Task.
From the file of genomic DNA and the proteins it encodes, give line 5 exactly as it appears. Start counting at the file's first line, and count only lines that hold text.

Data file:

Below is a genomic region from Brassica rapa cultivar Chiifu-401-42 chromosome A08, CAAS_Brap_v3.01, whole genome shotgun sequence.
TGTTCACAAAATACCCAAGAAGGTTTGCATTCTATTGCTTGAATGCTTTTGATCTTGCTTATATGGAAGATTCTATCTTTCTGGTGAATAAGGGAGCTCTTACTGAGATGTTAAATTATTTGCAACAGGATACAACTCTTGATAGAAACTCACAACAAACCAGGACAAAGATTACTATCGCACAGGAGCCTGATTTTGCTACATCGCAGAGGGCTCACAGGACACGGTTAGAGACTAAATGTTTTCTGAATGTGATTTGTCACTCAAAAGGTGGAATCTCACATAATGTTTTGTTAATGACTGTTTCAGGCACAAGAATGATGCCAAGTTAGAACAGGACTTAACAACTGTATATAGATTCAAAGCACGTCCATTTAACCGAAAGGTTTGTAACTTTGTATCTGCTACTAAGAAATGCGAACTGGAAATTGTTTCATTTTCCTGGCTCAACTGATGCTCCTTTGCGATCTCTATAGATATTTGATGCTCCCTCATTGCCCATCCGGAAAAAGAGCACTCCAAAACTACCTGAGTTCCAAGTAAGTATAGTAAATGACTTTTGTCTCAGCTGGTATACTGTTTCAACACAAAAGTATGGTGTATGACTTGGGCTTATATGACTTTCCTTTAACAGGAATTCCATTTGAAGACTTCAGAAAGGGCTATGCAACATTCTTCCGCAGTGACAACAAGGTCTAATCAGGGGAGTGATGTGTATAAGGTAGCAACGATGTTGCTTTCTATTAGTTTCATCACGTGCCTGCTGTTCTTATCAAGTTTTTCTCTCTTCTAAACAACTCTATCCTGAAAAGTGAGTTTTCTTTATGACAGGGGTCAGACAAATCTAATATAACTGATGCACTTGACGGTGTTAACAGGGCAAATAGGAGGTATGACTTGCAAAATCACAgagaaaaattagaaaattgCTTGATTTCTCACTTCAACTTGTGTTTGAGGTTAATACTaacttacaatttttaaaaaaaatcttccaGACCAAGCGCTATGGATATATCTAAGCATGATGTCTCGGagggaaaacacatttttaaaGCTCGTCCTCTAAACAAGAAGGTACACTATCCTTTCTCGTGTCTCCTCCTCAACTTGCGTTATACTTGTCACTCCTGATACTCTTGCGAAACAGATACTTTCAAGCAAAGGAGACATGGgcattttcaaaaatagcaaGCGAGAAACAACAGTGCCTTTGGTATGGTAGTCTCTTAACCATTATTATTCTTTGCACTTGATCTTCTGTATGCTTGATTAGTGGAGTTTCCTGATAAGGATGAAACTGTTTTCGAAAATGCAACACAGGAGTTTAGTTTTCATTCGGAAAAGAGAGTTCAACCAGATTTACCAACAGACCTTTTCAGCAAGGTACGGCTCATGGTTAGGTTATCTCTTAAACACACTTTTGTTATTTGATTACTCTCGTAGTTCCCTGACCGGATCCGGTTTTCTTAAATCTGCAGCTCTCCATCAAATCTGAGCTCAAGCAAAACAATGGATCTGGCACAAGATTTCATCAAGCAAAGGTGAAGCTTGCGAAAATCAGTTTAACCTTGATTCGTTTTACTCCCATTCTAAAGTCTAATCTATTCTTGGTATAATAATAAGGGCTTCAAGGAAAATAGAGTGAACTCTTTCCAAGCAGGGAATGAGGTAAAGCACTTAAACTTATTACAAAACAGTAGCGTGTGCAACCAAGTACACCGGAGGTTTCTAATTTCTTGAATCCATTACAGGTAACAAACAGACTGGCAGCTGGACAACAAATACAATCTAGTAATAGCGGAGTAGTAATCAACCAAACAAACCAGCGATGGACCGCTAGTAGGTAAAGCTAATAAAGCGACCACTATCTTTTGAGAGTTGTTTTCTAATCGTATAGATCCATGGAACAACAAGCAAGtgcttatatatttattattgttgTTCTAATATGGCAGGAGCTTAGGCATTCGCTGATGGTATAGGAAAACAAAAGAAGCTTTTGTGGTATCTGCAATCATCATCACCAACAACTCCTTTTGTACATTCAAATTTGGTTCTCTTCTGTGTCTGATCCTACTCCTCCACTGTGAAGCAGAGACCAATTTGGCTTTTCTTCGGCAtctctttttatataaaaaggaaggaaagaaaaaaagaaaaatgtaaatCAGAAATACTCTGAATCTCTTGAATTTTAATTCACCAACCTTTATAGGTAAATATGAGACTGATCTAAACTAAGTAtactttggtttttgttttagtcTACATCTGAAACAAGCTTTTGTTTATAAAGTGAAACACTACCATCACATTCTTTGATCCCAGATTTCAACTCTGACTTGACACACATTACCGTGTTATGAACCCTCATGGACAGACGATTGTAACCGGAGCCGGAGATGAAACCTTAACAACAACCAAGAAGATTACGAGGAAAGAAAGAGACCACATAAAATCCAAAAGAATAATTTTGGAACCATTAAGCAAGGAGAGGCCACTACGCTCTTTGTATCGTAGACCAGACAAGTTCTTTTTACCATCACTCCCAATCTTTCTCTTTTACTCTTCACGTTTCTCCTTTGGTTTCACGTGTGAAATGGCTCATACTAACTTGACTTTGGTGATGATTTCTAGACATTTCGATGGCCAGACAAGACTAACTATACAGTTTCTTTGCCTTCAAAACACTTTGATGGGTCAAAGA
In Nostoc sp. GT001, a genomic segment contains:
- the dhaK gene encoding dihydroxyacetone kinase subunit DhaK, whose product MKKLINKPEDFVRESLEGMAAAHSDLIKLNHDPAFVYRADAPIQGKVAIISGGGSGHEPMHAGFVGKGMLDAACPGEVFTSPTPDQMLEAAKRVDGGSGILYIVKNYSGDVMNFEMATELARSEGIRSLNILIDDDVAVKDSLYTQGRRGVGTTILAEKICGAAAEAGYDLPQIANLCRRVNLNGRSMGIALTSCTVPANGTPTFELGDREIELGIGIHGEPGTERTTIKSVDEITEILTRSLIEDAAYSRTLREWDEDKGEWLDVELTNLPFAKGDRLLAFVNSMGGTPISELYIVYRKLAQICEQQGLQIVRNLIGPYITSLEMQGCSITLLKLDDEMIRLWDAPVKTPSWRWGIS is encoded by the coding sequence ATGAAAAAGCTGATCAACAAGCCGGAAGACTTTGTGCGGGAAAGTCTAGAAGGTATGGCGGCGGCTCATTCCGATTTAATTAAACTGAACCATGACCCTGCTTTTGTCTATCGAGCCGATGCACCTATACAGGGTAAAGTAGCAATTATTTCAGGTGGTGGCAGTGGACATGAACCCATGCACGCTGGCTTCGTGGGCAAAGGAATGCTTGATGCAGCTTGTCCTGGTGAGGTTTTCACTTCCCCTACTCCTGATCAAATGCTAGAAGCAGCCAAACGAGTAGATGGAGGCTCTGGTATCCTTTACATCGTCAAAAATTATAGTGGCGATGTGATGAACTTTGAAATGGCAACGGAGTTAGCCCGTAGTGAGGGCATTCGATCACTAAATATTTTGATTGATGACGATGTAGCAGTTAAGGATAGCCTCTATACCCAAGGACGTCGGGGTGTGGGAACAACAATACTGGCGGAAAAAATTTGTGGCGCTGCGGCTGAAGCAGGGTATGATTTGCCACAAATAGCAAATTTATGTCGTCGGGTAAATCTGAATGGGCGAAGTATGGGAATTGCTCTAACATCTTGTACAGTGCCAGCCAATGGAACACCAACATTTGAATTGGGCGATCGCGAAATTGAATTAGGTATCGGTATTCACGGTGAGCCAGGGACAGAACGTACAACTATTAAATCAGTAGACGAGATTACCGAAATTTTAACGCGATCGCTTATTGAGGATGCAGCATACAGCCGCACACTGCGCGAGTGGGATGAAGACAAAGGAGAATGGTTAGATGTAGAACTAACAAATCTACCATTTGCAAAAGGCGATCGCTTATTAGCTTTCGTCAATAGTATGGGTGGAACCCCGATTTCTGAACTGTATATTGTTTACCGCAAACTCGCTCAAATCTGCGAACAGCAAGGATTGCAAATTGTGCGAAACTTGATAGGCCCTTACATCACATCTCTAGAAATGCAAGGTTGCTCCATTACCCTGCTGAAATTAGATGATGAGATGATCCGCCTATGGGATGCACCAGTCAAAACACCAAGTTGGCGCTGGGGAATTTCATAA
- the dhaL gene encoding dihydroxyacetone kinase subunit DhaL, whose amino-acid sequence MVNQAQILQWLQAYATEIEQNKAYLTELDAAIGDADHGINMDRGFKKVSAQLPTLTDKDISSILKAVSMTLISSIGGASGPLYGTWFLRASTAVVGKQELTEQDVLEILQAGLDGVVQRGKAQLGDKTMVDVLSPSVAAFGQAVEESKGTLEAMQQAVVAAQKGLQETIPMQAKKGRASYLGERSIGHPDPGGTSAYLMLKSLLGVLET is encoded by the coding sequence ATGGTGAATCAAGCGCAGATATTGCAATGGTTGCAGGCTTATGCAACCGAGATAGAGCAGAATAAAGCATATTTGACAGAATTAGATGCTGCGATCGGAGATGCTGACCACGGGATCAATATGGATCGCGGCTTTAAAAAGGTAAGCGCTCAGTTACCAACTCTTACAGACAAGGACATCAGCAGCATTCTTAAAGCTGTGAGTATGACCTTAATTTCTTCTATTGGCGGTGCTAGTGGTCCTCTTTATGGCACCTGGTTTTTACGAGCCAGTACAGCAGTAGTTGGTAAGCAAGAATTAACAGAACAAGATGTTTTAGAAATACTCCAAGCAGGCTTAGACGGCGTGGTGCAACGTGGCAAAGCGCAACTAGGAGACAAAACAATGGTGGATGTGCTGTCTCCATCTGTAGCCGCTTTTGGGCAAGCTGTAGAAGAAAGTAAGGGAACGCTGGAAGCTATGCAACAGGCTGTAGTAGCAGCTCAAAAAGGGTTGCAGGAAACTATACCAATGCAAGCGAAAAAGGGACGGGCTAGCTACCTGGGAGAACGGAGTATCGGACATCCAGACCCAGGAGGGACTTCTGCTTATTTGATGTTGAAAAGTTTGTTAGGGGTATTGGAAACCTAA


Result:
- the dhaL gene encoding dihydroxyacetone kinase subunit DhaL, whose amino-acid sequence MVNQAQILQWLQAYATEIEQNKAYLTELDAAIGDADHGINMDRGFKKVSAQLPTLTDKDISSILKAVSMTLISSIGGASGPLYGTWFLRASTAVVGKQELTEQDVLEILQAGLDGVVQRGKAQLGDKTMVDVLSPSVAAFGQAVEESKGTLEAMQQAVVAAQKGLQETIPMQAKKGRASYLGERSIGHPDPGGTSAYLMLKSLLGVLET is encoded by the coding sequence ATGGTGAATCAAGCGCAGATATTGCAATGGTTGCAGGCTTATGCAACCGAGATAGAGCAGAATAAAGCATATTTGACAGAATTAGATGCTGCGATCGGAGATGCTGACCACGGGATCAATATGGATCGCGGCTTTAAAAAGGTAAGCGCTCAGTTACCAACTCTTACAGACAAGGACATCAGCAGCATTCTTAAAGCTGTGAGTATGACCTTAATTTCTTCTATTGGCGGTGCTAGTGGTCCTCTTTATGGCACCTGGTTTTTACGAGCCAGTACAGCAGTAGTTGGTAAGCAAGAATTAACAGAACAAGATGTTTTAGAAATACTCCAAGCAGGCTTAGACGGCGTGGTGCAACGTGGCAAAGCGCAACTAGGAGACAAAACAATGGTGGATGTGCTGTCTCCATCTGTAGCCGCTTTTGGGCAAGCTGTAGAAGAAAGTAAGGGAACGCTGGAAGCTATGCAACAGGCTGTAGTAGCAGCTCAAAAAGGGTTGCAGGAAACTATACCAATGCAAGCGAAAAAGGGACGGGCTAGCTACCTGGGAGAACGGAGTATCGGACATCCAGACCCAGGAGGGACTTCTGCTTATTTGATGTTGAAAAGTTTGTTAGGGGTATTGGAAACCTAA